Why Acute Care Telemedicine is Different than Consumer Telehealth
John Kalix, SOC Telemed CEO, recently joined John Lynn, the founding editor of Healthcare IT Today to discuss why acute care telemedicine is different than consumer telehealth, and its unique role in the growing telemedicine industry.
In a two-part series, we’ll outline key takeaways about the fundamental differences between consumer telehealth and acute care telehealth, and where the acute care industry may be headed. The extensive Healthcare IT Today interview is available in full here.
Acute telemedicine is different than consumer telehealth
- For all of the coverage and conversation around the shifting norms of primary care and telehealth in the consumer space during the pandemic, acute care telemedicine is and will always be a fundamentally different creature.
- The broader, consumer-facing telemedicine that enables remote primary care is very different than what is provided in emergency rooms and ICUs via acute care telemedicine.
- In the broader world of consumer telehealth, patients schedule meetings with doctors in advance. But in an emergency, such as a stroke, an expert must be made available at a moment’s notice.
- It’s a fundamentally different brand of telehealth to provide hospitals rapid connectivity to specialized remote experts, such as teleNeurologists, telePsychiatrists, or teleIntensivists.
Acute telemedicine expands access to scare resources
- The reality is that specialized doctors today tend to congregate with greater density in major city centers, making staffing a challenge in the hospitals and health systems of rural America. Remote expertise can fill care gaps and save lives.
- For those major city-centric health systems, the imbalance and overabundance of expertise in one practice can present the opportunity to share an available supply of talent with other hospitals through remote access, through a concept we often refer to as “fractionalization” of care.
- Even in cities, certain professionals are hard to come by. Emergency child psychology is an example. When child psychiatry is needed at the emergency room, telehealth can provide the rapid-response answer.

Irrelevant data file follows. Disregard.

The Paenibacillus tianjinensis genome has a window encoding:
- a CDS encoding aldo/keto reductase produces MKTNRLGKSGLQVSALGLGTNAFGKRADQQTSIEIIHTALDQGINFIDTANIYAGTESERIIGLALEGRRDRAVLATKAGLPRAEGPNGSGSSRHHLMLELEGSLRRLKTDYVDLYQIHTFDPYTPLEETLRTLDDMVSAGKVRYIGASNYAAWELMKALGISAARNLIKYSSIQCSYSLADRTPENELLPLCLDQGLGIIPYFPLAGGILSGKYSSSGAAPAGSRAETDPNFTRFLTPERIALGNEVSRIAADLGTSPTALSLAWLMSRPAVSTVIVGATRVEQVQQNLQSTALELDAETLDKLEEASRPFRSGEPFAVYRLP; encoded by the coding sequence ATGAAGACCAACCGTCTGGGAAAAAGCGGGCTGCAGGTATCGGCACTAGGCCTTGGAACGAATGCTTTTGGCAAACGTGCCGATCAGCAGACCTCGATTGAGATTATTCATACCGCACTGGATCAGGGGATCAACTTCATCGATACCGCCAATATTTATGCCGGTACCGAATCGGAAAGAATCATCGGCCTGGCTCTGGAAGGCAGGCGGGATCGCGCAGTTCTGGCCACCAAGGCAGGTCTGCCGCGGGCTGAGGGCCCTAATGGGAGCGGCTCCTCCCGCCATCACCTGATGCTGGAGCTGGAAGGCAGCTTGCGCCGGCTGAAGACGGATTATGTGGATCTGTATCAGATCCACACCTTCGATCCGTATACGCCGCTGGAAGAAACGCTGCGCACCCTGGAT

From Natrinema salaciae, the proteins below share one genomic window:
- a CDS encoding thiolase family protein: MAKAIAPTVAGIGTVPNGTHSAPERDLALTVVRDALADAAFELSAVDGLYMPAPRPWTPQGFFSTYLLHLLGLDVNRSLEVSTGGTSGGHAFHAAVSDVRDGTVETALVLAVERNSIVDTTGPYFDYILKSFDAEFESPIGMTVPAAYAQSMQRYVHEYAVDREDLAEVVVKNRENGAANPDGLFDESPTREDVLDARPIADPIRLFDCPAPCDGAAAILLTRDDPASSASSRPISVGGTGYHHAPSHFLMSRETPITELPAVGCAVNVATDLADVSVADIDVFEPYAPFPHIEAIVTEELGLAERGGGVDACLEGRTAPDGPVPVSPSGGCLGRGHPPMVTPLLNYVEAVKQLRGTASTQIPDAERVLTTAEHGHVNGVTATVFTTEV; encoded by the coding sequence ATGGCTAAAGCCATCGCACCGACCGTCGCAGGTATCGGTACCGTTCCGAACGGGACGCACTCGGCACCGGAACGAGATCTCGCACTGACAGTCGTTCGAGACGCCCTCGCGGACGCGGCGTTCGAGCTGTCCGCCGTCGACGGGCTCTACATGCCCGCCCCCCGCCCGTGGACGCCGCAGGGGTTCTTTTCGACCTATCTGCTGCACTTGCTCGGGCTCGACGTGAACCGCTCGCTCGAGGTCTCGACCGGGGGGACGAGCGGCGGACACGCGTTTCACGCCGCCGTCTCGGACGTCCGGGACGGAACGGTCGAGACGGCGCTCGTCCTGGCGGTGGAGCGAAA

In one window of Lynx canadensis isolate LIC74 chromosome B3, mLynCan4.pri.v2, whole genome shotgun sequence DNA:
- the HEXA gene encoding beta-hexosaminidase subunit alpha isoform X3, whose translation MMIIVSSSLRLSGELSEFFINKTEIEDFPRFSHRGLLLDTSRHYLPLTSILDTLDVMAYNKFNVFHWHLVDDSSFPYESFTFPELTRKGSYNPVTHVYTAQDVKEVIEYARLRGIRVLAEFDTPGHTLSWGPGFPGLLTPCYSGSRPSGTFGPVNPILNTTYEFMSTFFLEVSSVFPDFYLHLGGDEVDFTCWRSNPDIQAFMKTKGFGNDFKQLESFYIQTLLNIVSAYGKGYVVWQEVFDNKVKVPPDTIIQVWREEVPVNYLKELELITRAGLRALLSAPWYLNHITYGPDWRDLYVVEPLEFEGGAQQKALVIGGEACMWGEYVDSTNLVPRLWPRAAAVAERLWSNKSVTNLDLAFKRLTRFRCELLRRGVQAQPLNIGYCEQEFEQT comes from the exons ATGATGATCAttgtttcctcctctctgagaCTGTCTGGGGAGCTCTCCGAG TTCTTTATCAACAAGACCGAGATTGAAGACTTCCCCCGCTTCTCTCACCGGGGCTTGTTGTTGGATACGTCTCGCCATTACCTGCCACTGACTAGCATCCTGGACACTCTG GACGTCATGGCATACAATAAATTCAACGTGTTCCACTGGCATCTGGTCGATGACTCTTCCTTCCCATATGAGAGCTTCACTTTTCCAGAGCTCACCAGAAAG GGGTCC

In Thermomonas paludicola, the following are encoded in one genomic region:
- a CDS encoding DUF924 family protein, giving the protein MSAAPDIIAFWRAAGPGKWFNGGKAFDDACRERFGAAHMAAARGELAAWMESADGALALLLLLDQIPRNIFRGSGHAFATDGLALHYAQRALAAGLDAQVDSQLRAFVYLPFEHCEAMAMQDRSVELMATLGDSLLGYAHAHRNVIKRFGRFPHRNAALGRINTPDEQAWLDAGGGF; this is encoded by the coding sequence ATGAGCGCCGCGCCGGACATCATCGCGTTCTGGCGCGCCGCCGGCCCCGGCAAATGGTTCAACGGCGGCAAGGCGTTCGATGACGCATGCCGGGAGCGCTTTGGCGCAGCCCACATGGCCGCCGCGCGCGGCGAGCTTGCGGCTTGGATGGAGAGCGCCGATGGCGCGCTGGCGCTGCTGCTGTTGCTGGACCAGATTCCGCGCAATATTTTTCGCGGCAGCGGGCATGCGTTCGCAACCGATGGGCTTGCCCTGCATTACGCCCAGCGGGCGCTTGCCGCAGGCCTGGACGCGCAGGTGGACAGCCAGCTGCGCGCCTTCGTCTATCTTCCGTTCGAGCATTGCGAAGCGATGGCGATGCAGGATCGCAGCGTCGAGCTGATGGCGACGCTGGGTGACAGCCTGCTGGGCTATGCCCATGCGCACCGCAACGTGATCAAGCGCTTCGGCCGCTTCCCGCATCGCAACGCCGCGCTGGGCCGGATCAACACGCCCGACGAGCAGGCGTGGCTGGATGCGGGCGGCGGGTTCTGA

Acute telemedicine integrates with hospital systems and workflows
- Another way acute care telemedicine is different than consumer telehealth: acute care occurs in support of a hospital visit, where consumer telehealth often replaces it entirely. As such, acute care telehealth platforms must integrate with things like CT scanning equipment and onsite medical records platforms.
- There is power in acute data. We’re measuring time units, time to door, and time to needle for quality. And we’re able to share that information with hospitals to compare benchmarks.
- The result is that best practices emerge, and key departments within the hospital can run more efficiently. Metrics like case mix index rise while boarding times and waiting room lines shrink, keeping emergency departments and ICUs focused on fighting against COVID-19 or level one trauma.
Acute telemedicine builds clinician muscle memory
- Healthcare is no different than any kind of sport. The more you practice, the better you are. The more you see difficult cases, the better your clinical care is going to be. SOC Telemed physicians see a lot of challenging cases every week, where traditional hospitals might see one really difficult case in a month.
- TeleNeurologists, for example, are uniquely positioned to make stroke decisions; at SOC Telemed, our physicians receive dozens of challenging, unique calls every shift from hospitals around the nation. As a result, our neurologists are practiced, prepared stroke care experts. And such expertise, it should be noted, is in short supply.
These key excerpts of the interview are only half the story. For video of the full interview and to read the corresponding coverage in Healthcare IT Today, click here.
For a visual overview of the difference between acute telemedicine and direct-to-consumer, see Telemedicine Takes Flight: Navigating the Complexities of Acute Care.